Recoil was surprisingly mild even with +P loads, thanks to the grip design, weight of the gun, and the recoil-absorbing Colt-branded Hogue grips that feature a textured surface and finger grooves. Although this is a small, short-barreled, snubnose revolver, it shot much like a medium- or large-frame revolver, so long practice range sessions with the Cobra should be enjoyable.

Smooth stroke

The Cobra has a fully shrouded ejector rod unlike the original Cobra, which had an exposed rod could be susceptible to snagging and bending. Straightening a bent ejector rod is very difficult so the solution was to install a new one. With the full shroud, this potential problem is greatly reduced. The ejector rod is also fairly long compared to those on a Smith & Wesson snubnose revolver like the Model 340. This is noteworthy because the longer the ejector rod, the better job it does of lifting fired cases clear of the cylinder, allowing them to fall freely out of the way so that a fresh round can be loaded. The shorter the rod, the greater the tendency of fired brass to cling to the cylinder where they need to be plucked out and tossed aside before a new round can be inserted. That takes time, which is critical and in short supply in a deadly force encounter.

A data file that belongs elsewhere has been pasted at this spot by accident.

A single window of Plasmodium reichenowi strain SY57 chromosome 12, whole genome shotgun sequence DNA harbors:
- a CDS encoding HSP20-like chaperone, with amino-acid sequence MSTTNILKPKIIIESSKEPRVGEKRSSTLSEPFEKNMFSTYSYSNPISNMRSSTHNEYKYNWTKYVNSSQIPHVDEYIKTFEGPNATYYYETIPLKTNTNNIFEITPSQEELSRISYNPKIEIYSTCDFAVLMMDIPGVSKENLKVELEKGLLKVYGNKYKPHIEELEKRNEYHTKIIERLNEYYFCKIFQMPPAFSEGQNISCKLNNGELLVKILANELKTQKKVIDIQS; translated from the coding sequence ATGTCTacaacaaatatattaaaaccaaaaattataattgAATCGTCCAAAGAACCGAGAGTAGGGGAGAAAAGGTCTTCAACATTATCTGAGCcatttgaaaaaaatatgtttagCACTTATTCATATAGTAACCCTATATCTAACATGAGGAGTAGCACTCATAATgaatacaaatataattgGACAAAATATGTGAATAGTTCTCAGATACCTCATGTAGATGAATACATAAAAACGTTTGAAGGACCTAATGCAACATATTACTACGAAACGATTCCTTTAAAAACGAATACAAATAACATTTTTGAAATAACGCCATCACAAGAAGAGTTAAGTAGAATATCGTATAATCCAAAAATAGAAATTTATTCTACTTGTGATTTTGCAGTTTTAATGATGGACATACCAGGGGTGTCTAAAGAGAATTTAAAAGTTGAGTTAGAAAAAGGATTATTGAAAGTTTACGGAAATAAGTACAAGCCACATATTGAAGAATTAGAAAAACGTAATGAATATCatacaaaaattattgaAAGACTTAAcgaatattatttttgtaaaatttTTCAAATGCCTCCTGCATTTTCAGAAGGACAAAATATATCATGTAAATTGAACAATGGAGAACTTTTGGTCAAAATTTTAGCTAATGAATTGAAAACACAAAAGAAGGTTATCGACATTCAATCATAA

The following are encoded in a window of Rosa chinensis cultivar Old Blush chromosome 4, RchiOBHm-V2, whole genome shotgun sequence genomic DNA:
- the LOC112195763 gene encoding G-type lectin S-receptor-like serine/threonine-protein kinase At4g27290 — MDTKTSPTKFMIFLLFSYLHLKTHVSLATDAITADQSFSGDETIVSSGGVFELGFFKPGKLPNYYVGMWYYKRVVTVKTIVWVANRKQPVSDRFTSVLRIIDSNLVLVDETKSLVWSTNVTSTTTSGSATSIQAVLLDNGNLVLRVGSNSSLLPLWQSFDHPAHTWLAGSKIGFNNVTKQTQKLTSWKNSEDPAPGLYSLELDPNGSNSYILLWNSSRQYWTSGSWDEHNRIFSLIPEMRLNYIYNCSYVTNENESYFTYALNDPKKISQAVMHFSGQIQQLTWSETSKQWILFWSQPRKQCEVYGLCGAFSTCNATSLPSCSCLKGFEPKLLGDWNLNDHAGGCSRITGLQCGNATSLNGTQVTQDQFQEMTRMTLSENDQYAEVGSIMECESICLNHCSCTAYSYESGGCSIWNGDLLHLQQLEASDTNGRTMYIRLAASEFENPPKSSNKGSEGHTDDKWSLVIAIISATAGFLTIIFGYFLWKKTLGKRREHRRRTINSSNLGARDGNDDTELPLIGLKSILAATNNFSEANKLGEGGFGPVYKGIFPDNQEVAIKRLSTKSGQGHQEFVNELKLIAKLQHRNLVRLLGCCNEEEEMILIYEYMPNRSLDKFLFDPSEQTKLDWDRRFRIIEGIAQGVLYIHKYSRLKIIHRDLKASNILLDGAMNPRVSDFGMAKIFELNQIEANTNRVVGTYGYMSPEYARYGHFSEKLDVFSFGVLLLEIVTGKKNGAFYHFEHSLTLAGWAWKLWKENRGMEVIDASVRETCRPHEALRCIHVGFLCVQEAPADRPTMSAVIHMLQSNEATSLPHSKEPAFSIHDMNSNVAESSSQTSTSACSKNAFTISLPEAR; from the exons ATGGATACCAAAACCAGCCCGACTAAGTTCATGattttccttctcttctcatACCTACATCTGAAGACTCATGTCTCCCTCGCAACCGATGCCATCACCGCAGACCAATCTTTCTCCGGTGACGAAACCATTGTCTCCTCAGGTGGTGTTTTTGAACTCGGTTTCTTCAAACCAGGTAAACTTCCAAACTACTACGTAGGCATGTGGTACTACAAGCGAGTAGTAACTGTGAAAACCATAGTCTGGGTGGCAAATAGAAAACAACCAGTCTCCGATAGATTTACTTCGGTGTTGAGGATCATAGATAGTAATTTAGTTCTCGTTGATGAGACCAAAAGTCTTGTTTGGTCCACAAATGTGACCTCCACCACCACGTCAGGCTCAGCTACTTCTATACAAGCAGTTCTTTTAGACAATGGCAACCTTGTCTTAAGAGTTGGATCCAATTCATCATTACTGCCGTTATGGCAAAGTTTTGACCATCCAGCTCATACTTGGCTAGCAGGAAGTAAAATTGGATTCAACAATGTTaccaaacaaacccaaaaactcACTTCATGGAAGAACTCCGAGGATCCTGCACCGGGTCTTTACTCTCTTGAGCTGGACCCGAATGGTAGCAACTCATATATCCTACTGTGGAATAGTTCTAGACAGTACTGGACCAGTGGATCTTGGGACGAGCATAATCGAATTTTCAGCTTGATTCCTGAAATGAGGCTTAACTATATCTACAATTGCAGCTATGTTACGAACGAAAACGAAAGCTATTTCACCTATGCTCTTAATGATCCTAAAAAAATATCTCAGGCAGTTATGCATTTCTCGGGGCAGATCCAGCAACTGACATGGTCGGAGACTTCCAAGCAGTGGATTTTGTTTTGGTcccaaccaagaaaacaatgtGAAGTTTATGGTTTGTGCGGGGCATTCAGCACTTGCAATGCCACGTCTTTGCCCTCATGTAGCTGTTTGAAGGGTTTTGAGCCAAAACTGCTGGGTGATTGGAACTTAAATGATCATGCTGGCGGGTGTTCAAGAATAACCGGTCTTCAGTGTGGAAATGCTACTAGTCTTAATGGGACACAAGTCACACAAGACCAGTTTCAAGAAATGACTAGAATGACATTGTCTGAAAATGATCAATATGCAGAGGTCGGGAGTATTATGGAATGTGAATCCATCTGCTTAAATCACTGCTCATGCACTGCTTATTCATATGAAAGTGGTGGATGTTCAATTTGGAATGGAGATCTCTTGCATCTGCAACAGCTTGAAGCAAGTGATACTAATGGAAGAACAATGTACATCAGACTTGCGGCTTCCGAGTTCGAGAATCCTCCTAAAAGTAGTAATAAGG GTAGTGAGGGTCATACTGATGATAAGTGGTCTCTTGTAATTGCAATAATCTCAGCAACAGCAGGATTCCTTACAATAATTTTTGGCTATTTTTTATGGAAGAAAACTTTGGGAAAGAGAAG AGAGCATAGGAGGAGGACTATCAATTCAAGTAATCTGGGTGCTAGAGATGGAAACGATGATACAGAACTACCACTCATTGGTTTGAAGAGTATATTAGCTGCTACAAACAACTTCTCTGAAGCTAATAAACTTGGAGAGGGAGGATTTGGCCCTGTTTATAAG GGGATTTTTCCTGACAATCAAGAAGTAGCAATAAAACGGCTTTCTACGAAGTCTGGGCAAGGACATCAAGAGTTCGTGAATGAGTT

Running a revolver in a self-defense situation is not the same as running a semi-automatic handgun. The obvious difference is that reloading is slower because cartridges are not pre-loaded into a box magazine that can be inserted into the gun when the empty magazine is ejected. Instead, once cartridges are ejected, fresh rounds are loaded one at a time or with the aid of some type of ammunition handling device like a Tuff Products (tuffproducts.com) Quick Strip that holds six rounds or an HKS (hksspeedloaders.com) Speed Loader that can dump a cylinder full of rounds into the gun all at once. This writer has used both and they are far superior to reloading one round at a time. A retailer who sells revolvers would be wise to carry a supply.

Perhaps the most surprising thing about the new Cobra is the trigger. Unlike most factory revolver triggers that display a noticeable amount of stacking — a term used to describe the characteristic of most double action triggers where greater force is required as the draw stroke progresses — the Cobra’s trigger was almost free of stacking. It was very smooth and consistent throughout the stroke, thanks in part to what Colt calls the Linear Leaf spring, version 2 (LL2). This mainspring is really a dual leaf spring and is an example of the design work that went into developing the new Cobra.

For customers considering a revolver for self defense or recreational shooting, the Cobra has many features that make it one to consider.